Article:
By Farooq A. Kperogi, Ph.D.
When I wrote my column last week titled “Nigeria’s Growing List of Voodoo Ebola Professors” I didn’t expect it to be as impactful as it turned out. First, Professor Adebukola Ositelu, the Lagos University Teaching Hospital (LUTH) eye doctor who claimed, without any empirical evidence, that ewedu “can prevent and cure Ebola” (causing me to call her “a Babalawo professor”), as if responding to my criticism of her, doubled down on her outrageous claims.
She told the Guardian that her ewedu prescription for the prevention and cure of Ebola was inspired by a revelation from God, not by scientific research. "This was revealed by God to His people at a reservation after prayers,” she said. “If you want, you take it, if you don’t want, you reject it. There is no cause for argument; the wisdom of God is more than any other person’s. He is the one who created all these things and He can reveal it to us as He wants. It’s a grace which I think everyone should embrace. Ewedu is what we all eat, but the way they told us to prepare it is very different from what we’ve been doing before because we use it as delicacy [sic]. But this time around, it is used as medicine, for prevention and cure.
“This confirms that the wisdom of man is foolishness before God and He only grants knowledge when He desires so to do [sic] for the benefit of mankind, whereas many believes [sic[ that it is their ingenuity that grants them fame- this is underserved accord [sic]."
The contemptibly sinister ignorance contained in this absurd rant is simply beyond the pale. How in God’s name did a woman with this kind of superstitious and atavistic mindset become a professor of medicine? Medicine! I certainly wouldn’t want someone like that to treat me if I have eye problems. She’s a real danger to humanity.
It appears that this women either isn’t who she claims to be or needs some mental examination. Something is definitely amiss. When a medical scientist mistakes her bizarre hallucinatory fantasies as divinely ordained cures for a fatal, pernicious disease, you know something isn’t screwed right somewhere. The Nigerian Medical Association should investigate this woman and stop her from endangering more lives.
When I called her a “Babalawo professor” last week, I was only being facetious. But she has now justified the label by telling the media that she didn’t need scientific research or drug tests to come out with a novel cure for an unknown disease. She evidently missed her calling. She should be a witch doctor, not a medical doctor. In fact, I think she has already cast her lot with witch doctors.
It is tragic that there are many glorified witch doctors with lab coats like Ositelu in our hospitals and universities. They are more dangerous than Ebola. They are insidious, hard-to-detect but persistent and privileged human viruses of illiteracy who spread and replicate fatal medical ignorance among gullible and helpless people. “Professors” like Adebukola Ositelu are a blight and a crying shame on the Nigerian academe.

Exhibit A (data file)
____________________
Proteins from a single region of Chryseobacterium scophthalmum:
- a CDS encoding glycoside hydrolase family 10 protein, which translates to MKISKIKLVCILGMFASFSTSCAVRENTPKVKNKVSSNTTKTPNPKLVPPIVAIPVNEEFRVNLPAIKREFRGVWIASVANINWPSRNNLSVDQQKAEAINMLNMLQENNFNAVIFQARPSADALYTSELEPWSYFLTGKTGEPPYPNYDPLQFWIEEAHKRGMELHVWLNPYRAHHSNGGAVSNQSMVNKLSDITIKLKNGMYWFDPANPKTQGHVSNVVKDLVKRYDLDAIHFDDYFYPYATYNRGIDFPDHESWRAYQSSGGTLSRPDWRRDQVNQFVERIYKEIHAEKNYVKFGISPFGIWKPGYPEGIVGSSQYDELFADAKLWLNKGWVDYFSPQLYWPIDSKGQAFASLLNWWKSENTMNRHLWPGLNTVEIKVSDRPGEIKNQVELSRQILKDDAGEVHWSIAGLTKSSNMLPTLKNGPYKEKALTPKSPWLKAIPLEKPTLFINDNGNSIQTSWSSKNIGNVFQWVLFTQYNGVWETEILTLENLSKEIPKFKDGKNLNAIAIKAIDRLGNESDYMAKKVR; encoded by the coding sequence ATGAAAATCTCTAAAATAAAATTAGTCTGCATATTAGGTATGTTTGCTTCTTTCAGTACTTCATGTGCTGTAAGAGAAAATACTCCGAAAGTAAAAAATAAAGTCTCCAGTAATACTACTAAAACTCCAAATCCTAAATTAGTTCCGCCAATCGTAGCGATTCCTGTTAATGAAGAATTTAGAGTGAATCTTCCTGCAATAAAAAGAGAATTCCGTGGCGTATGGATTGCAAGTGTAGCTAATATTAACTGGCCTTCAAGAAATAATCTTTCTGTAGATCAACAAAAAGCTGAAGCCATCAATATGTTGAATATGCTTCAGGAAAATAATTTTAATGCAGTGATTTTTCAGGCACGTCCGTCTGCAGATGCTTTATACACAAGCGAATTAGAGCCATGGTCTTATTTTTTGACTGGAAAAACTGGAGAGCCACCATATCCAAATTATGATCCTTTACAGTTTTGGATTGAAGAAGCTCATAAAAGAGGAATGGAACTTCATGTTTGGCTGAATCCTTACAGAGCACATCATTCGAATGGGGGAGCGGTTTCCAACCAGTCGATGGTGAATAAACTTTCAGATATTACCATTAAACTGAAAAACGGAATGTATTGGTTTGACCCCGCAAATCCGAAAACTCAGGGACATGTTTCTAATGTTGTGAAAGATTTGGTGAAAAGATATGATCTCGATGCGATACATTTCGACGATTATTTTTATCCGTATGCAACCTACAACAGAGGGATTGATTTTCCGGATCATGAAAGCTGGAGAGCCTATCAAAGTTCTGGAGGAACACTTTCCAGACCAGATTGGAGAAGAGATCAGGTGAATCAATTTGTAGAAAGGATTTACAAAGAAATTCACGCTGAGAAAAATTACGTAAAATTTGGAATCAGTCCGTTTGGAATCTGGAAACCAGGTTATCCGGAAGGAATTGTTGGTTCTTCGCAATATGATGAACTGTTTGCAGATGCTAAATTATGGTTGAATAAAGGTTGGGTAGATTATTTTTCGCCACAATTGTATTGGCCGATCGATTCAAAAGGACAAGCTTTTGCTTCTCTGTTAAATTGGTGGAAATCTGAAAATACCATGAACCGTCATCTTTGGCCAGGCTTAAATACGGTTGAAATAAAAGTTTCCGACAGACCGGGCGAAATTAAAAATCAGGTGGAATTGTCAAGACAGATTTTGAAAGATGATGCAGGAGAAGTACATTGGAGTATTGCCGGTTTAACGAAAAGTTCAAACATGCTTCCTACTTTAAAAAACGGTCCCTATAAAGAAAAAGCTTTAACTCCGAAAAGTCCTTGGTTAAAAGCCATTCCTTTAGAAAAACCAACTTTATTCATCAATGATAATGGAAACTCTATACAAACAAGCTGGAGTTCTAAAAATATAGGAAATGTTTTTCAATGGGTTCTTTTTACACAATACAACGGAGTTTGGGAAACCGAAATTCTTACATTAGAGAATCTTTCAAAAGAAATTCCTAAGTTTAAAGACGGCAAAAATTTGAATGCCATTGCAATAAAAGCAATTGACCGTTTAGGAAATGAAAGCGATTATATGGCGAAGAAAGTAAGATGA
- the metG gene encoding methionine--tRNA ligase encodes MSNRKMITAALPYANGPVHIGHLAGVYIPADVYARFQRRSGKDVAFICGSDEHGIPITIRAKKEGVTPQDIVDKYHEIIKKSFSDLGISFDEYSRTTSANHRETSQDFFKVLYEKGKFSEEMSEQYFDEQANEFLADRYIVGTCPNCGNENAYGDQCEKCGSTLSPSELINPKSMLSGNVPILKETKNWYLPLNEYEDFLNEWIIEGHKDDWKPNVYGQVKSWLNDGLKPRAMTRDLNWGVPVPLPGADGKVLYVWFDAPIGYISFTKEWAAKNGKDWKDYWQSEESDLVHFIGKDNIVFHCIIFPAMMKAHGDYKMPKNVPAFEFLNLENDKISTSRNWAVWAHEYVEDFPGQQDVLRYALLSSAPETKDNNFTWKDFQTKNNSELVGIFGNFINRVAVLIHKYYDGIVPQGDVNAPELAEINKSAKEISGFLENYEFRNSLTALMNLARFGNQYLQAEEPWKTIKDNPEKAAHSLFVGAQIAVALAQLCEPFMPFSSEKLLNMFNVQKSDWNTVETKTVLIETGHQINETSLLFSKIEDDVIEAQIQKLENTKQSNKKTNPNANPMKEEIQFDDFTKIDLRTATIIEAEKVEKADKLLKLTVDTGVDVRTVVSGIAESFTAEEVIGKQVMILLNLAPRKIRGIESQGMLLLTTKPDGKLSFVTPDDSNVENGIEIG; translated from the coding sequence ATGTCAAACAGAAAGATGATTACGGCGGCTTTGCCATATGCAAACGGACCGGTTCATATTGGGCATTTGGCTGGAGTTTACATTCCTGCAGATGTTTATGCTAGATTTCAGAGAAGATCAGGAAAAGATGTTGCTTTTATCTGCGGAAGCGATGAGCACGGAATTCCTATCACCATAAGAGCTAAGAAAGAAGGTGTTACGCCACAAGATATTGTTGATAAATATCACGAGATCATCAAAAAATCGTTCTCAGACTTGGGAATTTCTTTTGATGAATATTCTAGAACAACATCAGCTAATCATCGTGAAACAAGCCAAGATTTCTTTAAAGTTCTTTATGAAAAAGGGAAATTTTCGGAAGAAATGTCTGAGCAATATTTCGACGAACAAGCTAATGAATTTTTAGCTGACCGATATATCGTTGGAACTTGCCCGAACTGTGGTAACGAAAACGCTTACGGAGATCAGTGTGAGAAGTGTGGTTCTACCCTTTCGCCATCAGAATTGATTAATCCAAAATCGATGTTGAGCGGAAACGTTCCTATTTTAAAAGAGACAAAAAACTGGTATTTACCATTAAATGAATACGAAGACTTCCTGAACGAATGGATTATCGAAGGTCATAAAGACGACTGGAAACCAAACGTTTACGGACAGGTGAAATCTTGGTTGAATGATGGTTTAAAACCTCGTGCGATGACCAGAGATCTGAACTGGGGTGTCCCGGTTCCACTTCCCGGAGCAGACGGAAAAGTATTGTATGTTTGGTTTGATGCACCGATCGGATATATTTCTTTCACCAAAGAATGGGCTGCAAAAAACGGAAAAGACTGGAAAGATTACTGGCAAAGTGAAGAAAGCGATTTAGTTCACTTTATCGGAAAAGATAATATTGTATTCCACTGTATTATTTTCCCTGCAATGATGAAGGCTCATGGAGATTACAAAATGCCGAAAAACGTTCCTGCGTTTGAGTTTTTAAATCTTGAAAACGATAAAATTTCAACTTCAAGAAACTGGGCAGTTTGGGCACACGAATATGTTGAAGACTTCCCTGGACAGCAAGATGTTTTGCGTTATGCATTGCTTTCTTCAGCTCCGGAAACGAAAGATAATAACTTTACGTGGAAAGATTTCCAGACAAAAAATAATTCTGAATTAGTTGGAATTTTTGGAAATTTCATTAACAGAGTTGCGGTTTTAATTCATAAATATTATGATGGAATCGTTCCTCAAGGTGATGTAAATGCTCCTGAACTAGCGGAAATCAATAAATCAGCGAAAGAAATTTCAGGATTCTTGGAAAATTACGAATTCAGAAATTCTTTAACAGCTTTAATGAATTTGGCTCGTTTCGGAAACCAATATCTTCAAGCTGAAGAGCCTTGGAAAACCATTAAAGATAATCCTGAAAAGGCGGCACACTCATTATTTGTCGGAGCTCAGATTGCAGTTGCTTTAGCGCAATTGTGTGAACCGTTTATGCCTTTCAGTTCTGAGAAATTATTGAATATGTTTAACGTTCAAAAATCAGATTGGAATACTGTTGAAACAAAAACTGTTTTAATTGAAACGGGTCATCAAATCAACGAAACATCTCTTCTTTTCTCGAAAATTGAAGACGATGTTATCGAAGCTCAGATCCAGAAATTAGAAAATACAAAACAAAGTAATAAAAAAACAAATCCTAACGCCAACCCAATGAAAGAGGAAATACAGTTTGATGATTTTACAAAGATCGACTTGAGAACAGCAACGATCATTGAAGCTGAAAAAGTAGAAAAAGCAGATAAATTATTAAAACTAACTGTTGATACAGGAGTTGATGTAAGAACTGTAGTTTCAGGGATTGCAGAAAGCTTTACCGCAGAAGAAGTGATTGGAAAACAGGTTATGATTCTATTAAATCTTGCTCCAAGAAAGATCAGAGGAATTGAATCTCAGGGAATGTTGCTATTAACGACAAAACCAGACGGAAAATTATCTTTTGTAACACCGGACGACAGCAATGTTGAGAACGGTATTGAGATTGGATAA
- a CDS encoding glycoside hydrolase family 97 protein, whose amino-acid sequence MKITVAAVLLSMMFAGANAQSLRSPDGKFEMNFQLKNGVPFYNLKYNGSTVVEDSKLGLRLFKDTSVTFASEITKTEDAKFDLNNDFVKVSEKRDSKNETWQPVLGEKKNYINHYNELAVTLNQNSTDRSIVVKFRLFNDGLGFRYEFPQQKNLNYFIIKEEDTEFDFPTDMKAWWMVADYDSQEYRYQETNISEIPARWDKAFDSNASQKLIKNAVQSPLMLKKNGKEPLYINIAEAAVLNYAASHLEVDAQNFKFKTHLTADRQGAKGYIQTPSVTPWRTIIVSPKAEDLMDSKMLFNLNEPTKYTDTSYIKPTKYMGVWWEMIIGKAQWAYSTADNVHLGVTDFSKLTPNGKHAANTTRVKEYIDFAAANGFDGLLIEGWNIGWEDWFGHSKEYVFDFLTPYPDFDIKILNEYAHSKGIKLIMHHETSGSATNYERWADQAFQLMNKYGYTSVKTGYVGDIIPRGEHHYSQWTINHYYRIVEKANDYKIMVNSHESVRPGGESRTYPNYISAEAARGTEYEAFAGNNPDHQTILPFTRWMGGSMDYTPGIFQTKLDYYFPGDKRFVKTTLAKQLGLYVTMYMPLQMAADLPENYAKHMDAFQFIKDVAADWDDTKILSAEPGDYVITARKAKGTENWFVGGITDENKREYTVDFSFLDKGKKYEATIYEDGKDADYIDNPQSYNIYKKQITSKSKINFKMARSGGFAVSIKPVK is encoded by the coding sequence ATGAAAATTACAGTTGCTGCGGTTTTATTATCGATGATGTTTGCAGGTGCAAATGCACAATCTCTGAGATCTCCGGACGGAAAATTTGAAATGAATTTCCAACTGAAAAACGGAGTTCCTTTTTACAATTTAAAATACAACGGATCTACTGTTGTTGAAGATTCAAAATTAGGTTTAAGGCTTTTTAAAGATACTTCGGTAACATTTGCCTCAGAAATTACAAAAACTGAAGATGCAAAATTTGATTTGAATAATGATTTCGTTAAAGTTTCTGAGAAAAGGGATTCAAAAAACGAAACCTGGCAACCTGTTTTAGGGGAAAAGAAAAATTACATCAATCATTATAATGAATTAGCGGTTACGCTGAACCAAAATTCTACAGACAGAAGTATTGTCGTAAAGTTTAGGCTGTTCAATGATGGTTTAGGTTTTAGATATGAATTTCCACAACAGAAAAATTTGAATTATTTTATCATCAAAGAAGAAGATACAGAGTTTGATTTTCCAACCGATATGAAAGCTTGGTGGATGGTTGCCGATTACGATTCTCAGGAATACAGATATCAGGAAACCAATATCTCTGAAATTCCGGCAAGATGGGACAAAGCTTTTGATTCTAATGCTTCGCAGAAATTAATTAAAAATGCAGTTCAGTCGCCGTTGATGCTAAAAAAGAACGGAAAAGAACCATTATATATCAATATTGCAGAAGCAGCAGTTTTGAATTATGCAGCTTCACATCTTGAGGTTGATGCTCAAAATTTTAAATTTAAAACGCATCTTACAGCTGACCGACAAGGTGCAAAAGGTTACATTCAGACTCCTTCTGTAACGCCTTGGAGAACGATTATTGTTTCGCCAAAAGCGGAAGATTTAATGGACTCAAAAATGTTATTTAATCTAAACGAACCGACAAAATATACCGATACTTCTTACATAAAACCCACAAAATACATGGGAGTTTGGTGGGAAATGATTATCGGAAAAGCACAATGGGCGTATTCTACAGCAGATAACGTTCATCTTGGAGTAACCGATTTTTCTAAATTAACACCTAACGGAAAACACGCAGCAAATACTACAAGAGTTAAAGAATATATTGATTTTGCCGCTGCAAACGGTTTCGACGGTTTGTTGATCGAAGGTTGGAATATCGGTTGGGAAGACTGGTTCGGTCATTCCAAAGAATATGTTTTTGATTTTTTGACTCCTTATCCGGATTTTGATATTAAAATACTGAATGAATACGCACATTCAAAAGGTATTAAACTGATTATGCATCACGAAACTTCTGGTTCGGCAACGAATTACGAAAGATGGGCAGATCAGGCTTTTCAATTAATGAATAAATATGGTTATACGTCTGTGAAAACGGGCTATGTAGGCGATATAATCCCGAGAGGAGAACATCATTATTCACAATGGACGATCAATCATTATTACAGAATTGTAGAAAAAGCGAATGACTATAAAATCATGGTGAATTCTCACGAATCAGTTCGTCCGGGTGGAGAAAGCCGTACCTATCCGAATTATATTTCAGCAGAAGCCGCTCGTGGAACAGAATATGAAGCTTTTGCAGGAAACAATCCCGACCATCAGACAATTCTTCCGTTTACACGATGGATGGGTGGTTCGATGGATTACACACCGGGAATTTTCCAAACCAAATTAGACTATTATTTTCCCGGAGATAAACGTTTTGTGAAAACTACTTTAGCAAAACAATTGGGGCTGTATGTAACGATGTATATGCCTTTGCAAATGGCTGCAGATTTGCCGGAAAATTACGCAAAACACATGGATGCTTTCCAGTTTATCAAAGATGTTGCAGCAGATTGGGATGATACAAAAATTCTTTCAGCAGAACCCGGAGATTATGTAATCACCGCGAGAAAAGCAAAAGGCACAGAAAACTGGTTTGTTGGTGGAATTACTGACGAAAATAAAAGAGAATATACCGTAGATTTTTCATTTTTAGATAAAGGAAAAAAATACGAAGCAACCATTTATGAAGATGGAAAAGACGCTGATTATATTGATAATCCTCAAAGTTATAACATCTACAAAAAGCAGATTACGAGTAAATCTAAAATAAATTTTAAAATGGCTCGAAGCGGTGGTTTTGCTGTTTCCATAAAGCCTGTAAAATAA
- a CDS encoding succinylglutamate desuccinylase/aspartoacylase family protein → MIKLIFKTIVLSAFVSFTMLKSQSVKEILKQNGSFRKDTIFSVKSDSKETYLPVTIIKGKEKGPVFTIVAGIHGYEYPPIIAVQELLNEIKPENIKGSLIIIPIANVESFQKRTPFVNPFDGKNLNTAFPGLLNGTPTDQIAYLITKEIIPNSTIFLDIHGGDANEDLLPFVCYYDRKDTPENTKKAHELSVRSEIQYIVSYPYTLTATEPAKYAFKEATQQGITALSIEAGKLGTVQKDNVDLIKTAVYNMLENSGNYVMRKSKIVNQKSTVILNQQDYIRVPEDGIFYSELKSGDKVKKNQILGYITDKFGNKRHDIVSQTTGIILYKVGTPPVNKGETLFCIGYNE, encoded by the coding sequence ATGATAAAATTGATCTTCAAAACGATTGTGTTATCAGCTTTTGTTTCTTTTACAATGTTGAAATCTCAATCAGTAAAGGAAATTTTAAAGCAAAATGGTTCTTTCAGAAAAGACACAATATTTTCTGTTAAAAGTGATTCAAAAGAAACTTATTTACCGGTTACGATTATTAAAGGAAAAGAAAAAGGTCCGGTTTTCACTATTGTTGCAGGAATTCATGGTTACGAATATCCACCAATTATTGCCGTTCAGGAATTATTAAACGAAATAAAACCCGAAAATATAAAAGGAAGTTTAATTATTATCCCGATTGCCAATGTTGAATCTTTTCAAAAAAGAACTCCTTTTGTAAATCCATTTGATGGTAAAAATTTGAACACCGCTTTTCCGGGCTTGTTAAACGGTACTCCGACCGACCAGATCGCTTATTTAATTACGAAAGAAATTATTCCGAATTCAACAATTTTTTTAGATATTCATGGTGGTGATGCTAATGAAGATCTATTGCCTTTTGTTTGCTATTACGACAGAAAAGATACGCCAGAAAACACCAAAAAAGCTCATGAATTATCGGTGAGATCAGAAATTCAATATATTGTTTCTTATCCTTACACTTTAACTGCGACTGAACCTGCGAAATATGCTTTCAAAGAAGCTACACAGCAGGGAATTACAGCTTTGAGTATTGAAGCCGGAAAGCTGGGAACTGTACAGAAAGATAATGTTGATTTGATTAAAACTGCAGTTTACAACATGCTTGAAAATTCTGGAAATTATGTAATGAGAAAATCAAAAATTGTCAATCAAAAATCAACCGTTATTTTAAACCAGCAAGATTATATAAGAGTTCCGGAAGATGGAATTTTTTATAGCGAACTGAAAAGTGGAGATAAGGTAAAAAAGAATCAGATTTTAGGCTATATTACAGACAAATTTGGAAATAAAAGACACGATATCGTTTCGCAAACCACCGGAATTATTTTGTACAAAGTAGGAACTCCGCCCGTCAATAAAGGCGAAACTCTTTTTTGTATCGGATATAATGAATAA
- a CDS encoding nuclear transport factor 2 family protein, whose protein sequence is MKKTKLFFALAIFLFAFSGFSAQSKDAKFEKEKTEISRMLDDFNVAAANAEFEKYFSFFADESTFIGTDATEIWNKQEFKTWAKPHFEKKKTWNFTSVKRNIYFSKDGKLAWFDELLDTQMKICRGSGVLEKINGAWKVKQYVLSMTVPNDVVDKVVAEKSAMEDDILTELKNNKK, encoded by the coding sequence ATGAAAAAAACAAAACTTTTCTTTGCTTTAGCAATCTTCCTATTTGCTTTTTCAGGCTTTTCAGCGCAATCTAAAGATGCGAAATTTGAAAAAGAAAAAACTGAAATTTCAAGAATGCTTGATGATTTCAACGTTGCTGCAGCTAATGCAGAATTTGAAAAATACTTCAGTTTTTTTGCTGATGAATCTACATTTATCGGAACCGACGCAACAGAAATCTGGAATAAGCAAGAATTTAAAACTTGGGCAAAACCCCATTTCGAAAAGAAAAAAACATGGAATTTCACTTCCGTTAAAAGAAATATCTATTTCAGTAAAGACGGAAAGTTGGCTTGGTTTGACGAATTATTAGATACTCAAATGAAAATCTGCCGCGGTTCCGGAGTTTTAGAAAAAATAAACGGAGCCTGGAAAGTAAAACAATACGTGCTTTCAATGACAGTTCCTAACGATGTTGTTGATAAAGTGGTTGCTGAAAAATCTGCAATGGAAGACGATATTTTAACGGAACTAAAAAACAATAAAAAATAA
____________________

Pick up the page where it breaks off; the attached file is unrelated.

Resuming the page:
That is why I’m relieved that the National Agency for Food and Drug Administration and Control, (NAFDAC) said it would prosecute “Professor” Ositelu for “making unverified claims that could mislead the public.”
Interestingly, the language that NAFDAC used to call out Ositelu is eerily similar to the language in my column. For instance, NAFDAC’s Director General, Dr. Paul Orhii, was quoted in the Vanguard of September 17, 2014 to have said, “One consequence of these unsupported and possibly fraudulent claims is that people may be misled into a false sense of invincibility on account of eating Ewedu or bitter kola and drop their guards.”
Compare that to what I wrote in my September 13, 2014 column: “One of the consequences of their flippant, unsupported, and probably fraudulent, claims to herbal cures for Ebola is that scores of people may be led to let down their guards and to be lulled into a false sense of invincibility on account of eating ewedu, or bitter kola, or whatever other wacky herbal remedy some other lazy, attention-seeking voodoo professors may come up with.”
The NAFDAC DG obviously got some inspiration for his intervention from reading my column. That’s heartening, even flattering. Imitation, they say, is the sincerest form of flattery. But it’s perplexing that Ositelu made her first claim about the curative efficacy of ewedu for the treatment and prevention of Ebola at a NAFDAC event, and she wasn’t cautioned by NAFDAC until we called her out. Well, better later than never.
Ositelu’s pronouncements constitute a grave medical malpractice because she is exploiting her prestige as a professor of medicine in one of Nigeria’s leading teaching hospitals to practice and popularize babalawo (or is it mamalawo) medicine. The social basis of her legitimacy derives from the fact of her being a medical doctor who is thought to be trained in the scientific method, who rose through the ranks to become a professor of medicine. But she clearly regards herself as a witch doctor who has no use for science and research, for whom psychoactive oracular visions are superior to scientific inquiry.
I hope people of conscience in the Nigerian medical and pharmacological community will rise up and speak up against this charlatan in their midst.